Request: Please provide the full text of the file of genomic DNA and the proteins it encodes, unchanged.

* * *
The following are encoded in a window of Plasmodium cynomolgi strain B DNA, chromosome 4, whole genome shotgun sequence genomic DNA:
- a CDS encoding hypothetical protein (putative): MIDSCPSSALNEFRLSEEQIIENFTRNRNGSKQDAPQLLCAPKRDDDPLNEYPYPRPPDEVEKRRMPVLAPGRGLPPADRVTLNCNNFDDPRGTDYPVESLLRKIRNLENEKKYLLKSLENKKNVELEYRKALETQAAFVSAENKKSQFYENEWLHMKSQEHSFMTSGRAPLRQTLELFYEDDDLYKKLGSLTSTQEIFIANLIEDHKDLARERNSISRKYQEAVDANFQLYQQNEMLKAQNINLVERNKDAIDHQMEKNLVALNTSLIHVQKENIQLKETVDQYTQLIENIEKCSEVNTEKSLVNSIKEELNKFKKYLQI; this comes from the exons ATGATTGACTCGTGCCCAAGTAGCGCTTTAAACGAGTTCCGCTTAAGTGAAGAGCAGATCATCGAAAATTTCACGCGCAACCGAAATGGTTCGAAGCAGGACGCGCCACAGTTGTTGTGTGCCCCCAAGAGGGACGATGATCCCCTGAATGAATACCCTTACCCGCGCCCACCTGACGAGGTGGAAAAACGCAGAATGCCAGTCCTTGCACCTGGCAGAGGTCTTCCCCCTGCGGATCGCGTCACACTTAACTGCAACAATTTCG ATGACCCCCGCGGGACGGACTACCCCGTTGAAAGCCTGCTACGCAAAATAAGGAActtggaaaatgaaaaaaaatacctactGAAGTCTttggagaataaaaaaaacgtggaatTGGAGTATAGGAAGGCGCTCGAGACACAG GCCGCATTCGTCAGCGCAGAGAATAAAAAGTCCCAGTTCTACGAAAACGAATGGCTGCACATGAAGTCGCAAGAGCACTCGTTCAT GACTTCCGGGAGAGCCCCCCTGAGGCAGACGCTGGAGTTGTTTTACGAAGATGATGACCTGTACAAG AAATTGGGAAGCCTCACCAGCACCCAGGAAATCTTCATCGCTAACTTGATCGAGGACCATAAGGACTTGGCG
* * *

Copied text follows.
The following are encoded in a window of Plasmodium cynomolgi strain B DNA, chromosome 4, whole genome shotgun sequence genomic DNA:
- a CDS encoding hypothetical protein (putative): MIDSCPSSALNEFRLSEEQIIENFTRNRNGSKQDAPQLLCAPKRDDDPLNEYPYPRPPDEVEKRRMPVLAPGRGLPPADRVTLNCNNFDDPRGTDYPVESLLRKIRNLENEKKYLLKSLENKKNVELEYRKALETQAAFVSAENKKSQFYENEWLHMKSQEHSFMTSGRAPLRQTLELFYEDDDLYKKLGSLTSTQEIFIANLIEDHKDLARERNSISRKYQEAVDANFQLYQQNEMLKAQNINLVERNKDAIDHQMEKNLVALNTSLIHVQKENIQLKETVDQYTQLIENIEKCSEVNTEKSLVNSIKEELNKFKKYLQI; this comes from the exons ATGATTGACTCGTGCCCAAGTAGCGCTTTAAACGAGTTCCGCTTAAGTGAAGAGCAGATCATCGAAAATTTCACGCGCAACCGAAATGGTTCGAAGCAGGACGCGCCACAGTTGTTGTGTGCCCCCAAGAGGGACGATGATCCCCTGAATGAATACCCTTACCCGCGCCCACCTGACGAGGTGGAAAAACGCAGAATGCCAGTCCTTGCACCTGGCAGAGGTCTTCCCCCTGCGGATCGCGTCACACTTAACTGCAACAATTTCG ATGACCCCCGCGGGACGGACTACCCCGTTGAAAGCCTGCTACGCAAAATAAGGAActtggaaaatgaaaaaaaatacctactGAAGTCTttggagaataaaaaaaacgtggaatTGGAGTATAGGAAGGCGCTCGAGACACAG GCCGCATTCGTCAGCGCAGAGAATAAAAAGTCCCAGTTCTACGAAAACGAATGGCTGCACATGAAGTCGCAAGAGCACTCGTTCAT GACTTCCGGGAGAGCCCCCCTGAGGCAGACGCTGGAGTTGTTTTACGAAGATGATGACCTGTACAAG AAATTGGGAAGCCTCACCAGCACCCAGGAAATCTTCATCGCTAACTTGATCGAGGACCATAAGGACTTGGCG